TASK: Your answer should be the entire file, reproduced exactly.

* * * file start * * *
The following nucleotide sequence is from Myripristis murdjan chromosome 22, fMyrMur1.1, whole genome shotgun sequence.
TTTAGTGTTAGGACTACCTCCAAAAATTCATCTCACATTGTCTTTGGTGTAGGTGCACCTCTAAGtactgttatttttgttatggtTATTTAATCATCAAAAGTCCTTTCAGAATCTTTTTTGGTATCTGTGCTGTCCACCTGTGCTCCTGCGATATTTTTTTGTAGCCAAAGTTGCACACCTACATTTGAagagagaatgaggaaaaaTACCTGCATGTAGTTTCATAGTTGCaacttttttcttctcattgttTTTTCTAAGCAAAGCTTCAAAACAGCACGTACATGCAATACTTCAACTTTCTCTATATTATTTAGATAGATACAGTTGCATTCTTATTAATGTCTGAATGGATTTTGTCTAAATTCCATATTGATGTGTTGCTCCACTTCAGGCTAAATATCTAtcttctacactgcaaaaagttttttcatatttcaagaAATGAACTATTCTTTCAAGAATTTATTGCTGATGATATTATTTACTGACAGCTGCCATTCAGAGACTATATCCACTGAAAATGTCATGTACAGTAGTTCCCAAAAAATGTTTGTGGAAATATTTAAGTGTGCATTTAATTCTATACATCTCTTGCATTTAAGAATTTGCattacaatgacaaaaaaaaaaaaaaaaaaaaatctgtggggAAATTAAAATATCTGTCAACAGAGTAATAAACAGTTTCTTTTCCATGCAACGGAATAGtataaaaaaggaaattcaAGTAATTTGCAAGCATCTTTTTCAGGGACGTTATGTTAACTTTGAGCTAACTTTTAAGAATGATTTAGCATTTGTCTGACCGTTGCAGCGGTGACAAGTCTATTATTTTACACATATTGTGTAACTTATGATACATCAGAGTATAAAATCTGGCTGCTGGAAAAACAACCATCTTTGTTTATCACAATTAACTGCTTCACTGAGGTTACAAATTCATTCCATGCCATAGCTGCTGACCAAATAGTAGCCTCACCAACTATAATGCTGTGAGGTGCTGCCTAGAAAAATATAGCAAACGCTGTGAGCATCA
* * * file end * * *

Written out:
The following nucleotide sequence is from Myripristis murdjan chromosome 22, fMyrMur1.1, whole genome shotgun sequence.
TTTAGTGTTAGGACTACCTCCAAAAATTCATCTCACATTGTCTTTGGTGTAGGTGCACCTCTAAGtactgttatttttgttatggtTATTTAATCATCAAAAGTCCTTTCAGAATCTTTTTTGGTATCTGTGCTGTCCACCTGTGCTCCTGCGATATTTTTTTGTAGCCAAAGTTGCACACCTACATTTGAagagagaatgaggaaaaaTACCTGCATGTAGTTTCATAGTTGCaacttttttcttctcattgttTTTTCTAAGCAAAGCTTCAAAACAGCACGTACATGCAATACTTCAACTTTCTCTATATTATTTAGATAGATACAGTTGCATTCTTATTAATGTCTGAATGGATTTTGTCTAAATTCCATATTGATGTGTTGCTCCACTTCAGGCTAAATATCTAtcttctacactgcaaaaagttttttcatatttcaagaAATGAACTATTCTTTCAAGAATTTATTGCTGATGATATTATTTACTGACAGCTGCCATTCAGAGACTATATCCACTGAAAATGTCATGTACAGTAGTTCCCAAAAAATGTTTGTGGAAATATTTAAGTGTGCATTTAATTCTATACATCTCTTGCATTTAAGAATTTGCattacaatgacaaaaaaaaaaaaaaaaaaaaatctgtggggAAATTAAAATATCTGTCAACAGAGTAATAAACAGTTTCTTTTCCATGCAACGGAATAGtataaaaaaggaaattcaAGTAATTTGCAAGCATCTTTTTCAGGGACGTTATGTTAACTTTGAGCTAACTTTTAAGAATGATTTAGCATTTGTCTGACCGTTGCAGCGGTGACAAGTCTATTATTTTACACATATTGTGTAACTTATGATACATCAGAGTATAAAATCTGGCTGCTGGAAAAACAACCATCTTTGTTTATCACAATTAACTGCTTCACTGAGGTTACAAATTCATTCCATGCCATAGCTGCTGACCAAATAGTAGCCTCACCAACTATAATGCTGTGAGGTGCTGCCTAGAAAAATATAGCAAACGCTGTGAGCATCA